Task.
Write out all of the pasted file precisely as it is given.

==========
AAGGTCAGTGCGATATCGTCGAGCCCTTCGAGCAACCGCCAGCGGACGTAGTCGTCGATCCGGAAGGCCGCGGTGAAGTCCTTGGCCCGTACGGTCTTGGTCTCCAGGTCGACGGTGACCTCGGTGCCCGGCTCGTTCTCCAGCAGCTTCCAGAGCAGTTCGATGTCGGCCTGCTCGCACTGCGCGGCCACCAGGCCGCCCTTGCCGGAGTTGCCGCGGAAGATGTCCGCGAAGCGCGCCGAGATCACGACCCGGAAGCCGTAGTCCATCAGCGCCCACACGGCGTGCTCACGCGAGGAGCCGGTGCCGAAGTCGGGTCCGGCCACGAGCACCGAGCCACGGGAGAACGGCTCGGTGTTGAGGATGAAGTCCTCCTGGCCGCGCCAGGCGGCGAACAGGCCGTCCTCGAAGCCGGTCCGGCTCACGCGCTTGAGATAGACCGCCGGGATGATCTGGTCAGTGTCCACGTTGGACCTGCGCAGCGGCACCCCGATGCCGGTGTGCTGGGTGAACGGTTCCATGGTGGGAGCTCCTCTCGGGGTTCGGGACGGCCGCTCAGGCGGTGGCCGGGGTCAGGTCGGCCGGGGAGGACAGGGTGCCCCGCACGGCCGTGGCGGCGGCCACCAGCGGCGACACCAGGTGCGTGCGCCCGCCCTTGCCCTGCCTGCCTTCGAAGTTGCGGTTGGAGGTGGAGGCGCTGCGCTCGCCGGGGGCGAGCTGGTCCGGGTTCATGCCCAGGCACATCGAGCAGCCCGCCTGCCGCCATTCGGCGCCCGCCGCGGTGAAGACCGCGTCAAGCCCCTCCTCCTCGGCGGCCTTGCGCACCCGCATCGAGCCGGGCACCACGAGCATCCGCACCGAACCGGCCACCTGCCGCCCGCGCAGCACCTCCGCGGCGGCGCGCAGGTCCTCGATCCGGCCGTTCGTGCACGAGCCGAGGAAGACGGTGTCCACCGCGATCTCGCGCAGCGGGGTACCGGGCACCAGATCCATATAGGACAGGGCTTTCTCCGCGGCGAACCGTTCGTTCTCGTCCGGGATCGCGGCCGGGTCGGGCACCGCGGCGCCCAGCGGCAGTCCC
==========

AAGGTCAGTGCGATATCGTCGAGCCCTTCGAGCAACCGCCAGCGGACGTAGTCGTCGATCCGGAAGGCCGCGGTGAAGTCCTTGGCCCGTACGGTCTTGGTCTCCAGGTCGACGGTGACCTCGGTGCCCGGCTCGTTCTCCAGCAGCTTCCAGAGCAGTTCGATGTCGGCCTGCTCGCACTGCGCGGCCACCAGGCCGCCCTTGCCGGAGTTGCCGCGGAAGATGTCCGCGAAGCGCGCCGAGATCACGACCCGGAAGCCGTAGTCCATCAGCGCCCACACGGCGTGCTCACGCGAGGAGCCGGTGCCGAAGTCGGGTCCGGCCACGAGCACCGAGCCACGGGAGAACGGCTCGGTGTTGAGGATGAAGTCCTCCTGGCCGCGCCAGGCGGCGAACAGGCCGTCCTCGAAGCCGGTCCGGCTCACGCGCTTGAGATAGACCGCCGGGATGATCTGGTCAGTGTCCACGTTGGACCTGCGCAGCGGCACCCCGATGCCGGTGTGCTGGGTGAACGGTTCCATGGTGGGAGCTCCTCTCGGGGTTCGGGACGGCCGCTCAGGCGGTGGCCGGGGTCAGGTCGGCCGGGGAGGACAGGGTGCCCCGCACGGCCGTGGCGGCGGCCACCAGCGGCGACACCAGGTGCGTGCGCCCGCCCTTGCCCTGCCTGCCTTCGAAGTTGCGGTTGGAGGTGGAGGCGCTGCGCTCGCCGGGGGCGAGCTGGTCCGGGTTCATGCCCAGGCACATCGAGCAGCCCGCCTGCCGCCATTCGGCGCCCGCCGCGGTGAAGACCGCGTCAAGCCCCTCCTCCTCGGCGGCCTTGCGCACCCGCATCGAGCCGGGCACCACGAGCATCCGCACCGAACCGGCCACCTGCCGCCCGCGCAGCACCTCCGCGGCGGCGCGCAGGTCCTCGATCCGGCCGTTCGTGCACGAGCCGAGGAAGACGGTGTCCACCGCGATCTCGCGCAGCGGGGTACCGGGCACCAGATCCATATAGGACAGGGCTTTCTCCGCGGCGAACCGTTCGTTCTCGTCCGGGATCGCGGCCGGGTCGGGCACCGCGGCGCCCAGCGGCAGTCCC